The Happiest Man Alive
Ever since the publication of TROPIC OF CANCER in Paris in 1934, Henry Miller has been an almost mythic figure in American letters, his work often unavailable and reviled while the legend of his life—five wives, wild antics, outrageous ideas—fascinated an international audience. Now, in Miller’s centennial year, Mary Dearborn’s information-laden biography has joined other books, articles, and the controversial film HENRY AND JUNE, probing the legend and attempting to organize and interpret the facts of Miller’s extraordinary career.
Because Miller used his own life experiences in a very inventive fashion in his “autobiographical romances” or “auto-novels,” every serious commentator and critic approaching Miller’s work has had to determine how Miller arranged, re-created, and embellished the circumstances of his existence. Dearborn has done a very admirable job of organizing the information which her ambitious and extensive research has revealed, taking particular advantage of recent collections of letters by Miller and his friends. Struggling against the faulty memory and self-interest of many of Miller’s acquaintances, she has presented a reasonably thorough and generally fair-minded narration, using Miller’s notes for some of his semifictional books as a check against other people’s recollections. Her psychoanalytic interpretations of the formation of Miller’s mind in his youth are plausible if a bit speculative, and her...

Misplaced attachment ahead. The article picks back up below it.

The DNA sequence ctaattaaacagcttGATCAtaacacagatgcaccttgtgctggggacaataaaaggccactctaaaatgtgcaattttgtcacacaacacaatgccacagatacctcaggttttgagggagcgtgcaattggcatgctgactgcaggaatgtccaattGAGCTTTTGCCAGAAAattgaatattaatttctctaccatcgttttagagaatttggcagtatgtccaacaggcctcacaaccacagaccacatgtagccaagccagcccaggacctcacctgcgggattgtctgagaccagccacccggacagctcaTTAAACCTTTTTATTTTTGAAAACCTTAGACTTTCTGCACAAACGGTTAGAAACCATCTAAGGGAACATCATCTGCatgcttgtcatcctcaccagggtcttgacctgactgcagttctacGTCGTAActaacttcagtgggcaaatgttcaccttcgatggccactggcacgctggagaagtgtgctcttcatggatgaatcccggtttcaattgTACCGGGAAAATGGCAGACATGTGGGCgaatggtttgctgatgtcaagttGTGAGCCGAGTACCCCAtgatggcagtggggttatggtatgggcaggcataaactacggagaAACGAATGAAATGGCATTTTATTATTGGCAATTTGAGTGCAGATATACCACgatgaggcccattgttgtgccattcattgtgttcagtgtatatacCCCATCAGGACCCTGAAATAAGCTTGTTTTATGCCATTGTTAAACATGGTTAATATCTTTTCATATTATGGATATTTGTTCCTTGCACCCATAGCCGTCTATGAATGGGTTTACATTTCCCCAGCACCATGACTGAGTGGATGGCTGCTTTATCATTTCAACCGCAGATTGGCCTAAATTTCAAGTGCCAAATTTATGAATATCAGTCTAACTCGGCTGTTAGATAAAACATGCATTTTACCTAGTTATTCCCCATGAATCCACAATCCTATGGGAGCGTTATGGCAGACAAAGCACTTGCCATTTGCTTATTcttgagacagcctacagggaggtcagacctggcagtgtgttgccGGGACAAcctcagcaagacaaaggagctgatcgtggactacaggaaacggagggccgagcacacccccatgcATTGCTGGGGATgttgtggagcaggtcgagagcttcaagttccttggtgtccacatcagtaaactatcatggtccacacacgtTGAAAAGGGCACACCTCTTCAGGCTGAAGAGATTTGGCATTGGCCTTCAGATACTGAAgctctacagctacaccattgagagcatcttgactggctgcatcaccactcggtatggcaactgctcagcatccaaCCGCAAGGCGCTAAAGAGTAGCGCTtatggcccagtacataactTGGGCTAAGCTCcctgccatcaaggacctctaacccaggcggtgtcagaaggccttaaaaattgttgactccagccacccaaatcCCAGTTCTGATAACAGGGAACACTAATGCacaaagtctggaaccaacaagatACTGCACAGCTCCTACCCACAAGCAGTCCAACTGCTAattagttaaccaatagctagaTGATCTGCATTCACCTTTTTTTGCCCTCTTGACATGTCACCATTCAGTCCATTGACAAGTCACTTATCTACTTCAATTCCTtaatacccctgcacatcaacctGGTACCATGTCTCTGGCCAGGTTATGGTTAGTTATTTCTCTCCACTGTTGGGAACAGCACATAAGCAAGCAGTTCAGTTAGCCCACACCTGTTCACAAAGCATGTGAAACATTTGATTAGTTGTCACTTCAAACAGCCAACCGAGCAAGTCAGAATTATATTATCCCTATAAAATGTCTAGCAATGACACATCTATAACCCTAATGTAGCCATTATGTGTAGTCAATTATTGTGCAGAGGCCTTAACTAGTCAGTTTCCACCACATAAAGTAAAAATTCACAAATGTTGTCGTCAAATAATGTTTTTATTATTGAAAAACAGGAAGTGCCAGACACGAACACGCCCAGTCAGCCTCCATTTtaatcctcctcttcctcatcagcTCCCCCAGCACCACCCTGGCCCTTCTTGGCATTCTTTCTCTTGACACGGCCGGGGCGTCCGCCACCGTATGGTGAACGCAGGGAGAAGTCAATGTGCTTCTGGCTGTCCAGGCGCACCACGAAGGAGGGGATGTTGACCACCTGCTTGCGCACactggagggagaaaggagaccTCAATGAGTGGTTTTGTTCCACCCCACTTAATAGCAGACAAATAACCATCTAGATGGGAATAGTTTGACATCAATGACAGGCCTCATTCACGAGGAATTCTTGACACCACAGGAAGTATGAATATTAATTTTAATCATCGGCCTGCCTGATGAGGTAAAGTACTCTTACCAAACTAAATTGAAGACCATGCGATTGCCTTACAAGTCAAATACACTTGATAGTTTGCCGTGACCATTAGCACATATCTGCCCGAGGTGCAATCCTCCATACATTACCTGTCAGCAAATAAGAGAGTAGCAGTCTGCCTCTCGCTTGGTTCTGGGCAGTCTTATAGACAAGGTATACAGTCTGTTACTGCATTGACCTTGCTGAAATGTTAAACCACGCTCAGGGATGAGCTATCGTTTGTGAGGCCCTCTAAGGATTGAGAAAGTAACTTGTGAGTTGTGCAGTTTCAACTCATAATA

(The entire section is 487 words.)